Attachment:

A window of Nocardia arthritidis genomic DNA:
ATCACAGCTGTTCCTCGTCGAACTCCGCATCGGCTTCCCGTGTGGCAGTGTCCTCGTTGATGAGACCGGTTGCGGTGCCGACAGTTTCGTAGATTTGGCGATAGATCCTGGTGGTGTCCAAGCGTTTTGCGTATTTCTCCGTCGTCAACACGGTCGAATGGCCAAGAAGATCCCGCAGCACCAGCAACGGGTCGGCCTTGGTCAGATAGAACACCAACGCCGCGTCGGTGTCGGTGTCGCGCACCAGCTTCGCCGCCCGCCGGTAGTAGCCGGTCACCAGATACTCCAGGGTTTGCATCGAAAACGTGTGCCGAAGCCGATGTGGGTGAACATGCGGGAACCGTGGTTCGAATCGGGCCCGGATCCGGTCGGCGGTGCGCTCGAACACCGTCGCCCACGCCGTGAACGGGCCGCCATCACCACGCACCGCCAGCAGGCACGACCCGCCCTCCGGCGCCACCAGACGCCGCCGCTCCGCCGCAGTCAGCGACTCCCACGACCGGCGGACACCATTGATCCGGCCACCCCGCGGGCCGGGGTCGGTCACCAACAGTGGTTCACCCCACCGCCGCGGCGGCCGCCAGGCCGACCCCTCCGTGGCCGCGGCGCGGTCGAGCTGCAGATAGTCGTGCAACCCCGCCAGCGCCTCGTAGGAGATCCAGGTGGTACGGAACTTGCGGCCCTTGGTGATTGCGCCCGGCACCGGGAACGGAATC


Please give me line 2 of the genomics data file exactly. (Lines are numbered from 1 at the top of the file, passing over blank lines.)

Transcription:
ATCACAGCTGTTCCTCGTCGAACTCCGCATCGGCTTCCCGTGTGGCAGTGTCCTCGTTGATGAGACCGGTTGCGGTGCCGACAGTTTCGTAGATTTGGCGATAGATCCTGGTGGTGTCCAAGCGTTTTGCGTATTTCTCCGTCGTCAACACGGTCGAATGGCCAAGAAGATCCCGCAGCACCAGCAACGGGTCGGCCTTGGTCAGATAGAACACCAACGCCGCGTCGGTGTCGGTGTCGCGCACCAGCTTCGCCGCCCGCCGGTAGTAGCCGGTCACCAGATACTCCAGGGTTTGCATCGAAAACGTGTGCCGAAGCCGATGTGGGTGAACATGCGGGAACCGTGGTTCGAATCGGGCCCGGATCCGGTCGGCGGTGCGCTCGAACACCGTCGCCCACGCCGTGAACGGGCCGCCATCACCACGCACCGCCAGCAGGCACGACCCGCCCTCCGGCGCCACCAGACGCCGCCGCTCCGCCGCAGTCAGCGACTCCCACGACCGGCGGACACCATTGATCCGGCCACCCCGCGGGCCGGGGTCGGTCACCAACAGTGGTTCACCCCACCGCCGCGGCGGCCGCCAGGCCGACCCCTCCGTGGCCGCGGCGCGGTCGAGCTGCAGATAGTCGTGCAACCCCGCCAGCGCCTCGTAGGAGATCCAGGTGGTACGGAACTTGCGGCCCTTGGTGATTGCGCCCGGCACCGGGAACGGAATC